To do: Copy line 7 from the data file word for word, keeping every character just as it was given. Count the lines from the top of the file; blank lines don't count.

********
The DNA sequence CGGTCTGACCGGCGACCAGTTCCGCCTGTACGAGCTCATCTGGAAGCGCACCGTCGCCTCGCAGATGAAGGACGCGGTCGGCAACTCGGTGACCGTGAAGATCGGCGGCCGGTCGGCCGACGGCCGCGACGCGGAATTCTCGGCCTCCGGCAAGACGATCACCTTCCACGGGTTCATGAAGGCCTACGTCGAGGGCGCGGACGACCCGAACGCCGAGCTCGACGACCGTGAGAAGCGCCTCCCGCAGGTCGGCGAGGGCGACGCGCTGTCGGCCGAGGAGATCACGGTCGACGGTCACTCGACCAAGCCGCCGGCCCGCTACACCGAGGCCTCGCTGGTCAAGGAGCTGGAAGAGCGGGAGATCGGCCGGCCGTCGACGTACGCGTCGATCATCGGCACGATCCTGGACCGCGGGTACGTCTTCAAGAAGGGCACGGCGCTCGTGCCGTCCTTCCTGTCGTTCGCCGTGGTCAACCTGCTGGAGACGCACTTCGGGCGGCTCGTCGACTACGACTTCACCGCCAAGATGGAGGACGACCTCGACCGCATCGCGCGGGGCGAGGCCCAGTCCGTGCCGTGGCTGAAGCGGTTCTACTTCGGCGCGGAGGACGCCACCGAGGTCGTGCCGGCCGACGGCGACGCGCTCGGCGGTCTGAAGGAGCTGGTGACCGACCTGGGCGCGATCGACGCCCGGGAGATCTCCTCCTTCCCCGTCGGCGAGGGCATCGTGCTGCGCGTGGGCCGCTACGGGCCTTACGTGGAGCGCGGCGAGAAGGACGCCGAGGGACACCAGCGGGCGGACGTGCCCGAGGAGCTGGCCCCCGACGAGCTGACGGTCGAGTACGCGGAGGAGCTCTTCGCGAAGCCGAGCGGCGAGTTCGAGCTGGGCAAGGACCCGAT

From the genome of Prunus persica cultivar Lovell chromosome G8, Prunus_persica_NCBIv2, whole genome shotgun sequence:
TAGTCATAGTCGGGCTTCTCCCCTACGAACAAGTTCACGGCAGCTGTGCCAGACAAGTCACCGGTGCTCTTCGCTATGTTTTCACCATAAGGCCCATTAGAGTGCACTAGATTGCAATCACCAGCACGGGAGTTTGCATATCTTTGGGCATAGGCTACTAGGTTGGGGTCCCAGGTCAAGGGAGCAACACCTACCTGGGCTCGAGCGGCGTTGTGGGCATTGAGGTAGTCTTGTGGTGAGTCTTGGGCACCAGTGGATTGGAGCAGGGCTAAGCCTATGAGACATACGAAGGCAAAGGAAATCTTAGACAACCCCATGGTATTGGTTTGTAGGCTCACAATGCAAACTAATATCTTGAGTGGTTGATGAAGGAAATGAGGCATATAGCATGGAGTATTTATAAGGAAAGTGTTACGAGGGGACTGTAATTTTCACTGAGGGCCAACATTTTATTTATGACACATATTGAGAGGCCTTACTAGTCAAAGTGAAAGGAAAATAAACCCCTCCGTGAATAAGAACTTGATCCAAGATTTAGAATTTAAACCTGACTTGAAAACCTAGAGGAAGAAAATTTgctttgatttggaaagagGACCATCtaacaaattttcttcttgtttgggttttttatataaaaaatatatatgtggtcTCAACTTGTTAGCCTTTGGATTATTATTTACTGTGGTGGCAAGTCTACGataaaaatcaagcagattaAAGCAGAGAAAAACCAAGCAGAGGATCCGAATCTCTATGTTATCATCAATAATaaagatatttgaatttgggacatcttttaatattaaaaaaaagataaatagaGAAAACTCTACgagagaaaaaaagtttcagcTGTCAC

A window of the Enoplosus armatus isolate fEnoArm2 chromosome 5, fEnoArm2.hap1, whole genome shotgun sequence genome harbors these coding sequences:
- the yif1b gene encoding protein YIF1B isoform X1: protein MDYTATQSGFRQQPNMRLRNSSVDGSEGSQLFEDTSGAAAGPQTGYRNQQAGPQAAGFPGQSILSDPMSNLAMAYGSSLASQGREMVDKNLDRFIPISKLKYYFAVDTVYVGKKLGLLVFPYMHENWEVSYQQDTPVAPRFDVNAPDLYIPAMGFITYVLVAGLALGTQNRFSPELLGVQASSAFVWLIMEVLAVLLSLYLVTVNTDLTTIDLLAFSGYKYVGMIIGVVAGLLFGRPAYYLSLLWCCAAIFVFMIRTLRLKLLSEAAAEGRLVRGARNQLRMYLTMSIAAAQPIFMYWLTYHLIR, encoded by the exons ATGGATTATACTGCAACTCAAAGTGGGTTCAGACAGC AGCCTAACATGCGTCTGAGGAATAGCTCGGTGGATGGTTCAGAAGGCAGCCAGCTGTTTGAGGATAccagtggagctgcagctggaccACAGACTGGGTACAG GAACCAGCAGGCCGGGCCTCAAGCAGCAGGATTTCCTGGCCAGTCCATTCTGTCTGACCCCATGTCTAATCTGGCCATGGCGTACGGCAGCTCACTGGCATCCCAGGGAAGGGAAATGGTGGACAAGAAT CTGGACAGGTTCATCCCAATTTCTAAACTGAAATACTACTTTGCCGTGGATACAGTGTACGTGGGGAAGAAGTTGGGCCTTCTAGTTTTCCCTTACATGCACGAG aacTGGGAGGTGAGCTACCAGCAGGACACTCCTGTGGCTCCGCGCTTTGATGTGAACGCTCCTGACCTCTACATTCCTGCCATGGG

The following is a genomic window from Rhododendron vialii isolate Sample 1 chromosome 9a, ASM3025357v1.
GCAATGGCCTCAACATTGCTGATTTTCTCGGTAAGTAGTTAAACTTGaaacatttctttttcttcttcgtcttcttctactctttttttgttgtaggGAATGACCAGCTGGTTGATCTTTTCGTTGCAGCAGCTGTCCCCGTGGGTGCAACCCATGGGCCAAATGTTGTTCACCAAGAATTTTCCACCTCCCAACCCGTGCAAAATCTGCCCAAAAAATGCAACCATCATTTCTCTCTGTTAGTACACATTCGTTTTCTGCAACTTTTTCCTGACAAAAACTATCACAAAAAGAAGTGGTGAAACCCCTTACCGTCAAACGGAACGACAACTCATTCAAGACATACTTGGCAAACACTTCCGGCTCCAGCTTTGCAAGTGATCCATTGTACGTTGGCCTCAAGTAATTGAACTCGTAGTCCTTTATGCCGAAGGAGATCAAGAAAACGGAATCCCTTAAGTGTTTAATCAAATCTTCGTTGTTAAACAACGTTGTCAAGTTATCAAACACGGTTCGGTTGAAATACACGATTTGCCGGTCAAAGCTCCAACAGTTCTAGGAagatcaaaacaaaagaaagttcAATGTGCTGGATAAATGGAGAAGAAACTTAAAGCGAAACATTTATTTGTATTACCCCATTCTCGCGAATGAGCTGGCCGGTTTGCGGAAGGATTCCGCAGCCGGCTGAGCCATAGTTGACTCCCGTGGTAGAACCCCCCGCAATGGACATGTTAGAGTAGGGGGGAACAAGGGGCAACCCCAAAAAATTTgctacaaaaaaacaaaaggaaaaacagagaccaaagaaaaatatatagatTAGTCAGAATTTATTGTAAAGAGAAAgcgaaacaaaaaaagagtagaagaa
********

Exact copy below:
GCAATGGCCTCAACATTGCTGATTTTCTCGGTAAGTAGTTAAACTTGaaacatttctttttcttcttcgtcttcttctactctttttttgttgtaggGAATGACCAGCTGGTTGATCTTTTCGTTGCAGCAGCTGTCCCCGTGGGTGCAACCCATGGGCCAAATGTTGTTCACCAAGAATTTTCCACCTCCCAACCCGTGCAAAATCTGCCCAAAAAATGCAACCATCATTTCTCTCTGTTAGTACACATTCGTTTTCTGCAACTTTTTCCTGACAAAAACTATCACAAAAAGAAGTGGTGAAACCCCTTACCGTCAAACGGAACGACAACTCATTCAAGACATACTTGGCAAACACTTCCGGCTCCAGCTTTGCAAGTGATCCATTGTACGTTGGCCTCAAGTAATTGAACTCGTAGTCCTTTATGCCGAAGGAGATCAAGAAAACGGAATCCCTTAAGTGTTTAATCAAATCTTCGTTGTTAAACAACGTTGTCAAGTTATCAAACACGGTTCGGTTGAAATACACGATTTGCCGGTCAAAGCTCCAACAGTTCTAGGAagatcaaaacaaaagaaagttcAATGTGCTGGATAAATGGAGAAGAAACTTAAAGCGAAACATTTATTTGTATTACCCCATTCTCGCGAATGAGCTGGCCGGTTTGCGGAAGGATTCCGCAGCCGGCTGAGCCATAGTTGACTCCCGTGGTAGAACCCCCCGCAATGGACATGTTAGAGTAGGGGGGAACAAGGGGCAACCCCAAAAAATTTgctacaaaaaaacaaaaggaaaaacagagaccaaagaaaaatatatagatTAGTCAGAATTTATTGTAAAGAGAAAgcgaaacaaaaaaagagtagaagaa